THE Department of Justice has dismissed the illegal drug charges against Cebu-based businessman and presidential kumpare Peter Lim, confessed drug lord Kerwin Espinosa and eight others.
In a 41-page resolution, the DoJ’s panel of prosecutors dismissed for lack of probable cause the complaint for sale, administration, dispensation, trading, delivery and transportation of illegal drugs under the Comprehensive Dangerous Drugs Act against Lim and other respondents filed by the Philippine National Police-Criminal Investigation and Detection Group last year.
The investigating prosecutors also dropped the charges against Peter Co, Max Miro, Ruel Malindangan, Jun Pepito and Lovely Adam Impal.
The DoJ rejected the testimony of respondent-turned-witness Marcelo Adorco who tagged Lim as supplier of illegal drugs to Espinosa.
“Though it may be argued that the corpus delicti of a crime may be established even by a single witness’ uncorroborated testimony or even by circumstantial evidence, it is essential that this witness be credible.
Given that Adorco is not a credible witness—judging from the material inconsistencies and improbability of his allegations,” the DoJ resolution signed by Asst. State Prosecutors Michael John Humarang and Aristotle Reyes said.
Adorco claimed in his affidavit that Lim had supplied narcotics in “staggering amounts” to suspected drug kingpin Kerwin Espinosa for more than two years.
However, prosecutors held that Adorco’s claims were contrary to the “standards of human experience and the logical course of reality.”
“Indeed, for an evidence to be believed, it must proceed not only from the mouth of a credible witness, but must be credible in itself as to hurdle the test of conformity with the knowledgeable and common experience of mankind,” the resolution said.
The investigating panel also cited as basis the complainant’s “failure to present any circumstantial evidence to prove respondents illegal drug transactions.”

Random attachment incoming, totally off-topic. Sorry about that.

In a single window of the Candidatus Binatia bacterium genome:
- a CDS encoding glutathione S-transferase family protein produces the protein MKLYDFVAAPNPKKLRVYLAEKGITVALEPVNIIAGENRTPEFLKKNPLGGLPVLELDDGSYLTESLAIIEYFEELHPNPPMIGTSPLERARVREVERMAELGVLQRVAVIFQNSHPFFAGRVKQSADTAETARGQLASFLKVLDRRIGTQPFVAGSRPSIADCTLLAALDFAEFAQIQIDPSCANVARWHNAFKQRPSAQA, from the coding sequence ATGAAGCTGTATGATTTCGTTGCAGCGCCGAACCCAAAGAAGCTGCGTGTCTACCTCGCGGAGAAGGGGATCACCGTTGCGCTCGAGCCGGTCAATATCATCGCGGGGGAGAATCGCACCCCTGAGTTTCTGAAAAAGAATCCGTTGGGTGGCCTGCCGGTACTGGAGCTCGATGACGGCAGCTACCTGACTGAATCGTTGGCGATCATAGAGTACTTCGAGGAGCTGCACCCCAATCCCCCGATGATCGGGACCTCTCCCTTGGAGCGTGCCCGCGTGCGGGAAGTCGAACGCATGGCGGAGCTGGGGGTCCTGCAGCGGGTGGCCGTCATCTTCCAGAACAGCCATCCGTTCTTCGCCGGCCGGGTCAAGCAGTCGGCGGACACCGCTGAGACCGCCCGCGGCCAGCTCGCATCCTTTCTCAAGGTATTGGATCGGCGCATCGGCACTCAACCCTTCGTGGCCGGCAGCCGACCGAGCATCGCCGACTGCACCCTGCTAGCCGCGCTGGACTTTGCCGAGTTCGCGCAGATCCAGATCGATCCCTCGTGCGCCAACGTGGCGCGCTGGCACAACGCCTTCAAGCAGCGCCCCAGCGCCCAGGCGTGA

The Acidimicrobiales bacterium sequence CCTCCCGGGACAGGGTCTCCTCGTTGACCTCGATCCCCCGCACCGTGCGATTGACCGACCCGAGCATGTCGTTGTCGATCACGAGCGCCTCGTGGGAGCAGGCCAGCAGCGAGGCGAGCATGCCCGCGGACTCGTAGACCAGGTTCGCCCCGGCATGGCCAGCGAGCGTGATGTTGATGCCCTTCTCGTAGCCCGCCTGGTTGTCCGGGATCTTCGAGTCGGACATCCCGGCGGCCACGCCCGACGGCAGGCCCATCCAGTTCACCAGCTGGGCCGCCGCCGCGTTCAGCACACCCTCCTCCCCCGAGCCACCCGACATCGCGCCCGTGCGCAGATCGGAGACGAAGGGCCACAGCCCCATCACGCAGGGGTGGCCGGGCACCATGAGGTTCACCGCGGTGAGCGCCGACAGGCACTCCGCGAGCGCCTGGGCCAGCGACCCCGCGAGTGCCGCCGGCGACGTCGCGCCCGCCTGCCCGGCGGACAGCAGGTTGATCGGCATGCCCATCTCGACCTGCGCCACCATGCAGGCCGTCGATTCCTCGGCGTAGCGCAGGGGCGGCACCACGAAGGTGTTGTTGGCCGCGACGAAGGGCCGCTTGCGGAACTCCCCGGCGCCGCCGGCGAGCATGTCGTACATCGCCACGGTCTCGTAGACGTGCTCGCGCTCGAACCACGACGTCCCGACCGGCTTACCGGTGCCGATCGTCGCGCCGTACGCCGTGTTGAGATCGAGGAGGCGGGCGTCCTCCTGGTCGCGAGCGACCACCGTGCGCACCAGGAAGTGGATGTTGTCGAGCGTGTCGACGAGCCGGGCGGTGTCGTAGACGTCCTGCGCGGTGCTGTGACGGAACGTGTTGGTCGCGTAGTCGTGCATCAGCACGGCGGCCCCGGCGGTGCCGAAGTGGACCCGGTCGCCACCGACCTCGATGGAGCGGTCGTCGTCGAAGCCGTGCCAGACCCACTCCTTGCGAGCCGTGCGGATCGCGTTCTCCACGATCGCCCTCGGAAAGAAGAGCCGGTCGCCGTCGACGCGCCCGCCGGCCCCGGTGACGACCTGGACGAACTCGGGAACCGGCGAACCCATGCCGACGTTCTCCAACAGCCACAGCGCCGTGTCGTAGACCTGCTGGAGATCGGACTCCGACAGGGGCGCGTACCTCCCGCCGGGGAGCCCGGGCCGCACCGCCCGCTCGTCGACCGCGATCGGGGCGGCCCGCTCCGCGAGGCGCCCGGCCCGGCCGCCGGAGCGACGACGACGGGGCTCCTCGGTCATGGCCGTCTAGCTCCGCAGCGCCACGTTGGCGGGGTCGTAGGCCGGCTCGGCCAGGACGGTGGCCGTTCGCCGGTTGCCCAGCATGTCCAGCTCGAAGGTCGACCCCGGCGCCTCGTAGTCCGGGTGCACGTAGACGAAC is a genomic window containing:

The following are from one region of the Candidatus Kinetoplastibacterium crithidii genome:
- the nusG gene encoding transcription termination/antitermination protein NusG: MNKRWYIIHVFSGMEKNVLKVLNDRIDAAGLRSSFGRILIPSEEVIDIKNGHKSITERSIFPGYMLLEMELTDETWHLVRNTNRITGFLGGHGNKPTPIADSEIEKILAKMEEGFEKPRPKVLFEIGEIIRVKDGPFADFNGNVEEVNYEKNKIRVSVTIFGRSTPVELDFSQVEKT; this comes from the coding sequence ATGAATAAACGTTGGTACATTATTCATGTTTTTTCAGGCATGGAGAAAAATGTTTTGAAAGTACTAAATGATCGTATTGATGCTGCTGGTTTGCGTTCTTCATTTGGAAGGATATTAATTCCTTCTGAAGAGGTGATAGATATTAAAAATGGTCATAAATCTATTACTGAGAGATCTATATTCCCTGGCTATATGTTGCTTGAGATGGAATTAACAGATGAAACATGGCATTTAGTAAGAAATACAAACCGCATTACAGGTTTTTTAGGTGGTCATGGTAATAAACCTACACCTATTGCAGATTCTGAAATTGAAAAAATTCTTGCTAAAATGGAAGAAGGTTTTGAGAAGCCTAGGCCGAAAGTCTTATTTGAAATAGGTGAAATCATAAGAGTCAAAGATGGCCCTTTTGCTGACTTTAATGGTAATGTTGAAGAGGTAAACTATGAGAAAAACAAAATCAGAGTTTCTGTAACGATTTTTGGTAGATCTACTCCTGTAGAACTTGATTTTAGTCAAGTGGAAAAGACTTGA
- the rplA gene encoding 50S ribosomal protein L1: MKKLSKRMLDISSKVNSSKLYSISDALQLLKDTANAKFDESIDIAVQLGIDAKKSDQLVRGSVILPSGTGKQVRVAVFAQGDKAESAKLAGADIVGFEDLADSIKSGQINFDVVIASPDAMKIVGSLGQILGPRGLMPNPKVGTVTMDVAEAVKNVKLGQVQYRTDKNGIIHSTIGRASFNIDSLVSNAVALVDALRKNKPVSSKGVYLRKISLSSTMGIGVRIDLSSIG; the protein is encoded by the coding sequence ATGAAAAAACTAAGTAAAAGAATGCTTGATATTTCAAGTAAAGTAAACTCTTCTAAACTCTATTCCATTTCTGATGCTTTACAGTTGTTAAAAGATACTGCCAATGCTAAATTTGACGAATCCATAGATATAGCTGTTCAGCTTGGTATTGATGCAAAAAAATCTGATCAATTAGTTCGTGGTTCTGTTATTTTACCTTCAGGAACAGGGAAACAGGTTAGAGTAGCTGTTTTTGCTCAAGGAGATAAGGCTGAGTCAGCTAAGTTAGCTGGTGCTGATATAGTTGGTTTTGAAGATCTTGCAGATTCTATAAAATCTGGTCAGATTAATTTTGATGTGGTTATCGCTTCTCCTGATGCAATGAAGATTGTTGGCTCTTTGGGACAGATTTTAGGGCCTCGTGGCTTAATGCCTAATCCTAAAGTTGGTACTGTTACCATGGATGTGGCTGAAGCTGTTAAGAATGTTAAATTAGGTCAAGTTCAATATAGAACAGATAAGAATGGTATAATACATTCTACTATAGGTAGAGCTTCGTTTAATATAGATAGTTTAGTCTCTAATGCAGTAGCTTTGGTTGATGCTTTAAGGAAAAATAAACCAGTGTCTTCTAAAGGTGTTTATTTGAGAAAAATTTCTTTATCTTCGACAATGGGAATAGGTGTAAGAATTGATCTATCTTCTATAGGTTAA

“It is undeniable that the evidence in this case is grossly insufficient to justify a finding of probable cause that respondents engaged in the illegal drug trade,” it said.
Instead, the DoJ panel gave weight to Lim’s denial of the allegation that he had met with Espinosa and Adorco in Thailand on June 4, 2015 for the delivery of 50 kilos of shabu to Espinosa since it was physically impossible because he has never been to Bangkok.
In his counter-affidavit, he vehemently denied the drug charges as “baseless and nonsensical.” He said he was never involved in illegal drug trade in Central Visayas as alleged by the PNP and never met Marcelo Adorco or Kerwin Espinosa and other respondents tagged in the illegal drug trade.
The businessman had denied that he was the alias Jaguar in the government’s narco-list who was the supplier of illegal drugs to the group of Espinosa, recalling that he even presented himself before the National Bureau of Investigation earlier.
The DoJ resolution dated Dec. 20, 2017 was not officially released to the media, and only obtained by reporters from an insider in the department on Monday.
Pursuant to DoJ rules on drug cases, the dismissal of the case would be subject to review by the Justice secretary.
Meanwhile, a Manila court has ordered the arrest of Chen Ju Long, a.k.a. Richard Chen or Richard Tan, in connection with the P6.4 billion worth of shabu that was smuggled through the Bureau of Customs. Chen was the forwarder of the shipment.
At the Palace, presidential spokesman Harry Roque said former Iloilo City mayor Jed Patrick Mabilog’s refusal to return to the country was proof that he was guilty of the charges being hurled against him.
“Flight is evidence of guilt,” Roque said over the weekend. “If he wants to clear his name, he should come back and face the court.”
He added that if he feared for his safety, he could file a writ of Amparo for his own protection.
Roque declined to respond to Mabilog’s former wife Marivic, who said President Rodrigo Duterte was mentally ill, saying, “I don’t respond to people who are not worthy of any response. She’s one of them.”
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